Lunada Bay Tile, a company that specializes in handcrafted glass and ceramic tiles, showcased its newest collections together on the same wall panels, with up to three different collections on each, encouraging the intermixing of designs. “When we design something, we never design it solo,” said Feras Irikat, director of design and marketing at Lunada Bay Tile. “We always keep in mind the brand, the story, the soul of the company and also how it integrates into the existing product lines. I was a designer and there were times when I wished the manufacturer just made it a little easier for me. Instead of having to go figure out what goes with this and what goes with that. So, we’re helping designers specify tile better. Helping them imagine it, think about it and really utilize it in an artistic way.

“I think we’re in the middle of a big design mix. I think that the people who are entering into interior design right now don’t have the traditional notions of what goes with what ... so you’re going to see a whole bunch of incongruous colors that you never thought could go together or materials.”

– Lindsey Waldrep

“It’s a little bit more different than functional—more artistic, with the combinations and even the orientation,” he went on to say. “We really try to take the mindset from functionality to artistic, when it comes to installation. I think it’s catching on.”

This artistic mindset—following the contemporary notion of design—is being noticed and recognized among all types of manufacturers. Subtle, neutral colors are highlighted in new collections, while textured surfaces continue to evolve, showcasing the ability of innovative technologies. “As I walked around the show, I saw a lot of concrete. Concrete can run the gamut of looks, but ours is more subtle and sophisticated. It’s very soft,” said Waldrep of Crossville’s new porcelain collection, Notorious, developed in response to the current trend. “I think that very rustic looks have a place. So in response to that, there is a desire in the design community for more refined, subtle, elegant approaches to these different materials.”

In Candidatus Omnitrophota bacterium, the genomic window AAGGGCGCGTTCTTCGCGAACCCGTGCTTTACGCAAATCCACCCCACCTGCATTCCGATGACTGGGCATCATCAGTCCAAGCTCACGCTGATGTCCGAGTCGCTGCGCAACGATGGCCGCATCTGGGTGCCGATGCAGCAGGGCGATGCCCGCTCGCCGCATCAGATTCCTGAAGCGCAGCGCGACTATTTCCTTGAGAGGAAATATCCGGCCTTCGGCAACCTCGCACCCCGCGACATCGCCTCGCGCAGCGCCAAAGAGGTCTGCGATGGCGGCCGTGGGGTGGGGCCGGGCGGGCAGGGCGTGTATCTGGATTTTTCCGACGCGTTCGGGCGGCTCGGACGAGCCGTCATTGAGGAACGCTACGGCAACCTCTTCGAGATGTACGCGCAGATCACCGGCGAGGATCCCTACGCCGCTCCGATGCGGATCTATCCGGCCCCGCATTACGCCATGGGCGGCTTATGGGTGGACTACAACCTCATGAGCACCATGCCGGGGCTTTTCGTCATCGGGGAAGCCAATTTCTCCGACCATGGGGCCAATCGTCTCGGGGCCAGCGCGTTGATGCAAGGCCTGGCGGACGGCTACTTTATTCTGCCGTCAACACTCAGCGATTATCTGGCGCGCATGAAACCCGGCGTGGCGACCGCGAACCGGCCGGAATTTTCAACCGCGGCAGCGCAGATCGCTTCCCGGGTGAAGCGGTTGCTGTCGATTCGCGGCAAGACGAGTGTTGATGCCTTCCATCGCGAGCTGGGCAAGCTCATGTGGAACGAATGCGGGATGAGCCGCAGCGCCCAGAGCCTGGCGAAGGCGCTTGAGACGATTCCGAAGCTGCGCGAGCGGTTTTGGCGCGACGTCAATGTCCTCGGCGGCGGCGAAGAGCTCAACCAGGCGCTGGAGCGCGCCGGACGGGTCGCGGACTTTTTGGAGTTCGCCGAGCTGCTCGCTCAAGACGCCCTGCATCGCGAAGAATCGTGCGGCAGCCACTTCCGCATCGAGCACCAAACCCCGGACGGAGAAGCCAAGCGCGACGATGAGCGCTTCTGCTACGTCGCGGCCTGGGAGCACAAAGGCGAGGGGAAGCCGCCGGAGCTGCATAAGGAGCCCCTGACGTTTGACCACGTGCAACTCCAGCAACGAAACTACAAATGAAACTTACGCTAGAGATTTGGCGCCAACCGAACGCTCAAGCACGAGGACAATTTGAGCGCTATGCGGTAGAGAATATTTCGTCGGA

With natural materials as a main source of inspiration for flooring surfaces nowadays, manufacturers are looking to replicate and recreate renditions, incorporating their own twist. Stone and wood looks have been dominating the market for nearly a decade now, and with the advancements of printing technology, the realism created on certain surfaces is unprecedented.

With its new porcelain tile collections, Modern Formation Chateau Reserve, Marazzi USA remains at the forefront of tile innovation. “Modern Formation is a natural limestone look that comes in six colorways, and there are completely different graphics in each colorway,” said Micah Hand, brand marketing manager at Marazzi USA. “There are a lot of different looks, but they come together cohesively. Our wood-look, Chateau Reserve, was inspired by a dry, aged European wood. It has a little bit of texture and a little shine to it.

“We have a lot of variation, especially with the marble and the limestone looks,” Hand added. “Because of the printing technology, looks keep getting more realistic and possibilities are endless.”

The next edition of Coverings will be held from May 8 to 11, 2018, at the Georgia World Congress Center in Atlanta. For more information, visit